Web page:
Airbnb aims at $1 billion in first IPO filing, which shows ravaging effects of pandemic

Airbnb has managed to battle back from travel shutdown due to coronavirus, posted profit in third quarter

Airbnb Inc. submitted its IPO filing Monday, becoming the latest big name to join the push to go public despite the COVID-19 pandemic.

The global online-rental marketplace’s business was severely impacted and continues to be affected by the coronavirus pandemic. Although it is starting to mount a comeback as it adjusts to the new realities of limited travel for business and pleasure, Airbnb ABNB, +1.81% has lost more money in the first nine months of this year than it lost all of last year. Its gross booking value was down nearly 40% and its revenue declined more than 30% year over year.

But in a testament to what Airbnb calls its resilient business model — combined with deep cost-cutting prompted by the pandemic when it first hit — the San Francisco-based company posted a third-quarter profit of $219 million on revenue of $1.34 billion. Still, it warned of continued challenges, mentioning strict new lockdowns in Europe.

“Similar to the impact of the initial COVID-19 wave in March 2020, we are seeing a decrease in bookings in the most affected regions,” Airbnb said in its prospectus.

Airbnb expects to list its shares on the Nasdaq Global Select Market under the ticker symbol ABNB, and the listing will be led by Morgan Stanley and Goldman Sachs, two of 35 underwriters listed in the prospectus. The company stated a $1 billion target for the IPO, though that is typically a placeholder amount on an initial filing that will be updated later in the process. The target does suggest big ambitions, though, as the standard placeholder is $100 million.

Airbnb, born because two of its co-founders took advantage of a 2007 international design conference in San Francisco and offered up airbeds in their apartment to help cover their rent, now has more than 4 million hosts who rent out everything from a spare room to empty mansions. The company has served more than 825 million guests in 220 countries and regions, according to its filing.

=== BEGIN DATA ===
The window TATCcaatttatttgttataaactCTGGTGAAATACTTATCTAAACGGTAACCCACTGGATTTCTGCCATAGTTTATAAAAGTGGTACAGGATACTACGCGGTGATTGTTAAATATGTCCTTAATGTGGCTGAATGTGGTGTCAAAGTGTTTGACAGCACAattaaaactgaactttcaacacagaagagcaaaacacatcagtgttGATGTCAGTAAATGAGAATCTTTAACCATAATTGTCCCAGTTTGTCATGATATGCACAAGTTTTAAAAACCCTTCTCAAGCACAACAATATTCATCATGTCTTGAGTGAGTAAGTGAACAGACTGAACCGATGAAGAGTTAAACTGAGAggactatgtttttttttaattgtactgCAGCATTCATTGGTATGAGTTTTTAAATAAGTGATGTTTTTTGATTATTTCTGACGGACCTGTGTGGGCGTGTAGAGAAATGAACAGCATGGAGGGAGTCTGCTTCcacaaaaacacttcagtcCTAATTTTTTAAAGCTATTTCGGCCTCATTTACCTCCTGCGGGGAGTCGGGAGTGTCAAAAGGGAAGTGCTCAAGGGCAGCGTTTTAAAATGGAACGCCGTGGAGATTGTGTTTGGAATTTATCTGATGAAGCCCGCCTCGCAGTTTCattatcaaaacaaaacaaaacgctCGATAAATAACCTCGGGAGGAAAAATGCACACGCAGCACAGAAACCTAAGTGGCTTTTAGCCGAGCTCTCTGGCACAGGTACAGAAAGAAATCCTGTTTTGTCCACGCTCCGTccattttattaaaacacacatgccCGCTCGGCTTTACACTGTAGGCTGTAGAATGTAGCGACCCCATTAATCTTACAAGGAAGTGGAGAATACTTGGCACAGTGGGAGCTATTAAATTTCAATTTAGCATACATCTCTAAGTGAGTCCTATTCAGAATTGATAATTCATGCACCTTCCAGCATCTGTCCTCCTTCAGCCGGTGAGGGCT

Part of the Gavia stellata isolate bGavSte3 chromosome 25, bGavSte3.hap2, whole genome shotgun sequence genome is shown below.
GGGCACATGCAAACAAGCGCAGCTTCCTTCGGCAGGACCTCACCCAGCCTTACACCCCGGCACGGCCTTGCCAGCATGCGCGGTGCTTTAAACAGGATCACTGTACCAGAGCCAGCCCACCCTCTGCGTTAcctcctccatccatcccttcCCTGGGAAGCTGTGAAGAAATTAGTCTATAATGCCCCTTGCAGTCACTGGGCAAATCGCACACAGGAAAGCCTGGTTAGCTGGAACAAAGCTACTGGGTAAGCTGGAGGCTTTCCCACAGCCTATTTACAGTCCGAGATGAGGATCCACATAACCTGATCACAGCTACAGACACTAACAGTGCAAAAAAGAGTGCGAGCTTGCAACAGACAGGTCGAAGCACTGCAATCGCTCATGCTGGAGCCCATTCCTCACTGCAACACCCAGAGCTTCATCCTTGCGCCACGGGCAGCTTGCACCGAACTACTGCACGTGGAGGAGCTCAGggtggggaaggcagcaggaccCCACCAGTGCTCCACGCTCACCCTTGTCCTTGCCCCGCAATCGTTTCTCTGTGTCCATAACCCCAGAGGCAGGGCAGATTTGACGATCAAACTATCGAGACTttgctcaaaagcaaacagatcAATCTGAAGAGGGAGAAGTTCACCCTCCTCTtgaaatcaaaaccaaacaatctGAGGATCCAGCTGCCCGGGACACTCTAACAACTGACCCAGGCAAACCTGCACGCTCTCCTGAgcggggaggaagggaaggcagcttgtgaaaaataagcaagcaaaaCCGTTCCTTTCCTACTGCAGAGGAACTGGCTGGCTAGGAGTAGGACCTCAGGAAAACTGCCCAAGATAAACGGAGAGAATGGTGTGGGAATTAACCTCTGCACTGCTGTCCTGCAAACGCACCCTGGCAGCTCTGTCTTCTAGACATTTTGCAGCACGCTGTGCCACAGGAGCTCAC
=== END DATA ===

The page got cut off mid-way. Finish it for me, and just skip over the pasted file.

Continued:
The company lists competitors galore, including online travel agencies like Expedia Group EXPE, -0.52%, search engines such as Alphabet’s GOOGL, -0.02% Google and Baidu BIDU, -2.27%,listings providers like Craigslist, and hotel chains like Marriott International Inc. MAR, -0.96%,Hilton HLT, -2.32% and more.

In the nine months ended Sept. 30, the company’s gross booking value was $18 billion, down 39% year over year, on revenue of $2.5 billion, down 32% from the year-ago period. Last year, Airbnb’s gross booking value was $38 billion, an increase of 29% from $29.4 billion in 2018. Its 2019 revenue rose to $4.8 billion, up 32% from $3.7 billion in 2018.

During the first nine months of this year, the company had a net loss of $697 million, a decrease of $374 million year over year, and adjusted Ebitda loss of $230 million, a decrease of $253 million year over year.

In 2019, the company lost $674 million and had an adjusted Ebitda loss of $253 million, compared with a loss of $17 million and adjusted Ebitda of $171 million in 2018.

Although Airbnb mentioned in its filing that it posted a profit in the third quarter, that’s due in large part to the actions it took near the beginning of the pandemic: It cut its workforce by 25% in May, suspended marketing and other spending, and reduced executive salaries. The company expects greater year-over-year declines in gross booking volumes in the fourth quarter of 2020 than in the previous quarter, and greater year-over-year increases in cancelations and alterations, too.

As is becoming increasingly common among tech companies, Airbnb has three different classes of stock meant to ensure its founders can retain control. It also has a fourth class of stock that establishes a Host Endowment Fund that it said is “designed to allow our hosts to share in the success of our business.”

Airbnb is joining a parade of recognizable startups that have gone public this year. The pandemic put the IPO market on pause, but in the past few months, tech companies have seized on investors’ appetite to place bets on the hot new thing by going public. They include cloud company Snowflake Inc. SNOW, 2.12% and gaming company Unity Software Inc. U, 5.58%, while software providers Asana Inc. ASAN, 0.32% and Palantir Technologies Inc. PLTR, 14.12% went for direct listings. App-based delivery platform DoorDash Inc. filed its IPO prospectus last week, and online retailer Wish and children’s gaming company Roblox Corp. are expected to submit their filings soon.

This article was originally posted by MarketWatch.